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Evidence of Earth's Slower Spin Found in Ancient Tablets

Dec 08, 2016 10:30 AM EST

Ancient tables reveal that the Earth's spin becomes slower by 1.8 milliseconds every year, a finding that would show that the spin became slower by 2.3 milliseconds based on the numbers calculated by modern scientists. It has been found that the time it takes for the Earth to rotate about its axis takes more than a millisecond longer every year. It has also been found that this is attributed to the friction created by tides.

According to a report from the LA Times, the rotation of the earth attributes greatly to the size and shape of the planet. If the time between now and then has been calculated, the total discrepancy in the length of the day is roughly about seven hours. At that time, there were no means to record how many hours there are in the day as all recordings of time have been based on the changes in the celestial positions -- the sun rising and setting, the phases of the moon, eclipses, and many more.

According to a study from the Greenwich Royal Observatory they have used recordings of eclipses from ancient civilizations such as Babylon, China, and Greece to understand the behavior of the earth during those times. They have discovered that the way the tides slosh to the sides of the Earth may be one of the causes of this slowing in the Earth's spin.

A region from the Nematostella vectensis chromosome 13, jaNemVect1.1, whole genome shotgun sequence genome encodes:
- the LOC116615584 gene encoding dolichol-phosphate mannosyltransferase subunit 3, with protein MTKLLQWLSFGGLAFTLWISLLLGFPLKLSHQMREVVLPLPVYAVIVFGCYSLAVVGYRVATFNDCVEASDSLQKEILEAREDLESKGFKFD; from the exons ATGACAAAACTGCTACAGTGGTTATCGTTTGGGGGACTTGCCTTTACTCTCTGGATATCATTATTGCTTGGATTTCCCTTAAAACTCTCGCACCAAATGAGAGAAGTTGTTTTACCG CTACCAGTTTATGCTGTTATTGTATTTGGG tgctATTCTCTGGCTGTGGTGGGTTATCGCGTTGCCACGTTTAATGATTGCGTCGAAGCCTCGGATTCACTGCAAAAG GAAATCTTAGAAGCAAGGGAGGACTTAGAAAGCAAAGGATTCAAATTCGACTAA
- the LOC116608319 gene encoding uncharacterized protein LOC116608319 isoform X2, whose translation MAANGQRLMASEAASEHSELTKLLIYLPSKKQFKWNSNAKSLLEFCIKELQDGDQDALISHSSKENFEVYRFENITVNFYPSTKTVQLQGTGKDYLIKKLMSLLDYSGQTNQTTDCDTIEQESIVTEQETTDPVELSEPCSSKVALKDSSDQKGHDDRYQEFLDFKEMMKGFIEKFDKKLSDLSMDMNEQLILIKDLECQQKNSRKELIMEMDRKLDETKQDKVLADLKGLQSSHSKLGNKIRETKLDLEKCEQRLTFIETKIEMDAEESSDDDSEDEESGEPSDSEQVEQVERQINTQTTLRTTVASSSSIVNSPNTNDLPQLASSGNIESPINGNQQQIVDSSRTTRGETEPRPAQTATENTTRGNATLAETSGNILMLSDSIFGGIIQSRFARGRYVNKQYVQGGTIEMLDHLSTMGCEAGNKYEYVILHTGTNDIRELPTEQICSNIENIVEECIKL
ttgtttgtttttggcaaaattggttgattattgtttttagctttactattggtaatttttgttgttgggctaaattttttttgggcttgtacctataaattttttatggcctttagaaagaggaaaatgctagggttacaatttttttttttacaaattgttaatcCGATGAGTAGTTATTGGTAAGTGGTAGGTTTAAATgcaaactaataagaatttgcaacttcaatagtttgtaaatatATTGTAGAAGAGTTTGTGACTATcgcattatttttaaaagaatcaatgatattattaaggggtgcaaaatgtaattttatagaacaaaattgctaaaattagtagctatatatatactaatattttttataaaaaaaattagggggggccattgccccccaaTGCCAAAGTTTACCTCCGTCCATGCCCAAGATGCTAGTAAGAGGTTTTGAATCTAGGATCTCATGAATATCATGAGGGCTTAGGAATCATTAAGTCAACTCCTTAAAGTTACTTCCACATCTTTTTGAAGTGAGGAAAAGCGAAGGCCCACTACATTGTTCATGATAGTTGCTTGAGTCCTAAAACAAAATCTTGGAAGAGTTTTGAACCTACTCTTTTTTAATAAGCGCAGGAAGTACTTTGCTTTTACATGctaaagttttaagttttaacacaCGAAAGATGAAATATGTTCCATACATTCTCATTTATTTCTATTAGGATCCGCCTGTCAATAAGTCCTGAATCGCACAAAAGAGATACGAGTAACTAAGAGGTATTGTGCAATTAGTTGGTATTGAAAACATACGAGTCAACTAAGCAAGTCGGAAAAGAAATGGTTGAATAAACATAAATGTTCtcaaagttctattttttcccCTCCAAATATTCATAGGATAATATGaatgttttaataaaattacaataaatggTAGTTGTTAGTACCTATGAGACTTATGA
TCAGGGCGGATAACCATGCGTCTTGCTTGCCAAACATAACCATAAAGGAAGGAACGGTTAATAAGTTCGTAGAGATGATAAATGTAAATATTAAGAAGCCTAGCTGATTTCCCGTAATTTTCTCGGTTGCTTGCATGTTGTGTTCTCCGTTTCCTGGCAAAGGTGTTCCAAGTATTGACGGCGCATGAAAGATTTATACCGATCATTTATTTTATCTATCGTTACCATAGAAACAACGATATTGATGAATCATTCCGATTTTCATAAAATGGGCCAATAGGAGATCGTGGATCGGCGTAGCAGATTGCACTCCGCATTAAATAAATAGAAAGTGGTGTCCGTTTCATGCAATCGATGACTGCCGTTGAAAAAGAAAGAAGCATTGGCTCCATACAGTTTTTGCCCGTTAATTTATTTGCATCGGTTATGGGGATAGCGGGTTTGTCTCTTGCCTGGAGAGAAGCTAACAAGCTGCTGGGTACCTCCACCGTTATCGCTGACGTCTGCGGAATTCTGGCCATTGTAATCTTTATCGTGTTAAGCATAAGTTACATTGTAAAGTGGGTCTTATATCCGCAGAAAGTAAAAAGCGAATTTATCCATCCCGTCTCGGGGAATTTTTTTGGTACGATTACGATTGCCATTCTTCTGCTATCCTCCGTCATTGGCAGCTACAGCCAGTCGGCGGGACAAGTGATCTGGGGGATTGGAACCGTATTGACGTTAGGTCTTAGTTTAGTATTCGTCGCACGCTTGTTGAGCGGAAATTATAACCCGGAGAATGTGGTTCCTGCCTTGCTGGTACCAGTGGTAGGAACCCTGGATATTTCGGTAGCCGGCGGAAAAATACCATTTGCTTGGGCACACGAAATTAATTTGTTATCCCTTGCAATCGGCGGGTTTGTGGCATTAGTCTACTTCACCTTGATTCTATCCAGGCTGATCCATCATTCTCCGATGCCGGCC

Live Science reported that a geophysicist from the University of San Diego has insisted that the major changes in these ancient records indicate an Earth of a different shape, and this may also affect the slowing of the Earth's spin. He has explained that during the last ice age, the Earth has been weighed down. "As ancient glaciers started to melt, the earth's surface also started to bounce back", Geophysicist Duncan Agnew explained while comparing the Earth to memory foam mattresses. 

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